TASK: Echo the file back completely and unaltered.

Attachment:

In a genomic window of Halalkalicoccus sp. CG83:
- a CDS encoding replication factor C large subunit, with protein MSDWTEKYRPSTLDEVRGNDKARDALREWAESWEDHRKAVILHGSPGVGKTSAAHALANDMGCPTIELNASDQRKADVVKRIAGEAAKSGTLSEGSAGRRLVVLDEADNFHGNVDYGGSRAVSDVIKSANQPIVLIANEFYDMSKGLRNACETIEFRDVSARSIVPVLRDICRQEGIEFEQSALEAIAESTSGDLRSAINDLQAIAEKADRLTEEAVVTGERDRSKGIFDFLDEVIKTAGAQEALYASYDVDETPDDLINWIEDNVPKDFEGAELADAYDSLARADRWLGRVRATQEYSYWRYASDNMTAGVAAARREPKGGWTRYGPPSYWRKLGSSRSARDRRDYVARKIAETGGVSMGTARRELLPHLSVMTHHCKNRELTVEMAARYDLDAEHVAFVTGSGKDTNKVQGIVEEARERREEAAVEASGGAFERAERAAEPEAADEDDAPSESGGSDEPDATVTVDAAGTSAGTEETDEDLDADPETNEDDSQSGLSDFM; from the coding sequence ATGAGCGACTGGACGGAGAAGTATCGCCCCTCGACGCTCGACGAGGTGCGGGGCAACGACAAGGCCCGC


In a genomic window of Halalkalicoccus sp. CG83:
- a CDS encoding replication factor C large subunit, with protein MSDWTEKYRPSTLDEVRGNDKARDALREWAESWEDHRKAVILHGSPGVGKTSAAHALANDMGCPTIELNASDQRKADVVKRIAGEAAKSGTLSEGSAGRRLVVLDEADNFHGNVDYGGSRAVSDVIKSANQPIVLIANEFYDMSKGLRNACETIEFRDVSARSIVPVLRDICRQEGIEFEQSALEAIAESTSGDLRSAINDLQAIAEKADRLTEEAVVTGERDRSKGIFDFLDEVIKTAGAQEALYASYDVDETPDDLINWIEDNVPKDFEGAELADAYDSLARADRWLGRVRATQEYSYWRYASDNMTAGVAAARREPKGGWTRYGPPSYWRKLGSSRSARDRRDYVARKIAETGGVSMGTARRELLPHLSVMTHHCKNRELTVEMAARYDLDAEHVAFVTGSGKDTNKVQGIVEEARERREEAAVEASGGAFERAERAAEPEAADEDDAPSESGGSDEPDATVTVDAAGTSAGTEETDEDLDADPETNEDDSQSGLSDFM; from the coding sequence ATGAGCGACTGGACGGAGAAGTATCGCCCCTCGACGCTCGACGAGGTGCGGGGCAACGACAAGGCCCGC